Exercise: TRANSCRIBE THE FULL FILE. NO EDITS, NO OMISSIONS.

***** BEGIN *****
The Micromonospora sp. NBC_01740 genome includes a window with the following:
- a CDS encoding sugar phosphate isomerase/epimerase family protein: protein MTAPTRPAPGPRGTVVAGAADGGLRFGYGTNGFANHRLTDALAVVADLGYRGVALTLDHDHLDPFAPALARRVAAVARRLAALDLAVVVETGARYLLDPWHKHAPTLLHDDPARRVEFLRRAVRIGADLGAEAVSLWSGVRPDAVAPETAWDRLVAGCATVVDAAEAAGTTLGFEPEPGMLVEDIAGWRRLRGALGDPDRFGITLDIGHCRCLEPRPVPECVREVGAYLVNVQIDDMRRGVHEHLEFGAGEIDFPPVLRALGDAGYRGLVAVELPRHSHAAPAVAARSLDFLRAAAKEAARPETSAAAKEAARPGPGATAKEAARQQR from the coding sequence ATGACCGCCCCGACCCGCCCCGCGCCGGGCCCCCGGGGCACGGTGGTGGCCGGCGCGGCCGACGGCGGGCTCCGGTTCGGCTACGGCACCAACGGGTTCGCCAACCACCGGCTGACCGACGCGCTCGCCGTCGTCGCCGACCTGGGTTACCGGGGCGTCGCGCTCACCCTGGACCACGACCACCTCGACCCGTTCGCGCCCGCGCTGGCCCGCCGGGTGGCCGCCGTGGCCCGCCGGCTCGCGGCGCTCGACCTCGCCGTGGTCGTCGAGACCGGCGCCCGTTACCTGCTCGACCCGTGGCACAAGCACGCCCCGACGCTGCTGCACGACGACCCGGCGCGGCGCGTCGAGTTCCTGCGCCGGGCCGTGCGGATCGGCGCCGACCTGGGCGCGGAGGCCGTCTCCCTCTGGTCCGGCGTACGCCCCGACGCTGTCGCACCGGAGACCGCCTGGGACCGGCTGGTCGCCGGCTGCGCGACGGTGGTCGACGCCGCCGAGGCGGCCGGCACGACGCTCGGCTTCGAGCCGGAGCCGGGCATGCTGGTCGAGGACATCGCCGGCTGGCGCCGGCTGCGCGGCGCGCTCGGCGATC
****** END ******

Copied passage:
The Micromonospora sp. NBC_01740 genome includes a window with the following:
- a CDS encoding sugar phosphate isomerase/epimerase family protein: protein MTAPTRPAPGPRGTVVAGAADGGLRFGYGTNGFANHRLTDALAVVADLGYRGVALTLDHDHLDPFAPALARRVAAVARRLAALDLAVVVETGARYLLDPWHKHAPTLLHDDPARRVEFLRRAVRIGADLGAEAVSLWSGVRPDAVAPETAWDRLVAGCATVVDAAEAAGTTLGFEPEPGMLVEDIAGWRRLRGALGDPDRFGITLDIGHCRCLEPRPVPECVREVGAYLVNVQIDDMRRGVHEHLEFGAGEIDFPPVLRALGDAGYRGLVAVELPRHSHAAPAVAARSLDFLRAAAKEAARPETSAAAKEAARPGPGATAKEAARQQR from the coding sequence ATGACCGCCCCGACCCGCCCCGCGCCGGGCCCCCGGGGCACGGTGGTGGCCGGCGCGGCCGACGGCGGGCTCCGGTTCGGCTACGGCACCAACGGGTTCGCCAACCACCGGCTGACCGACGCGCTCGCCGTCGTCGCCGACCTGGGTTACCGGGGCGTCGCGCTCACCCTGGACCACGACCACCTCGACCCGTTCGCGCCCGCGCTGGCCCGCCGGGTGGCCGCCGTGGCCCGCCGGCTCGCGGCGCTCGACCTCGCCGTGGTCGTCGAGACCGGCGCCCGTTACCTGCTCGACCCGTGGCACAAGCACGCCCCGACGCTGCTGCACGACGACCCGGCGCGGCGCGTCGAGTTCCTGCGCCGGGCCGTGCGGATCGGCGCCGACCTGGGCGCGGAGGCCGTCTCCCTCTGGTCCGGCGTACGCCCCGACGCTGTCGCACCGGAGACCGCCTGGGACCGGCTGGTCGCCGGCTGCGCGACGGTGGTCGACGCCGCCGAGGCGGCCGGCACGACGCTCGGCTTCGAGCCGGAGCCGGGCATGCTGGTCGAGGACATCGCCGGCTGGCGCCGGCTGCGCGGCGCGCTCGGCGATC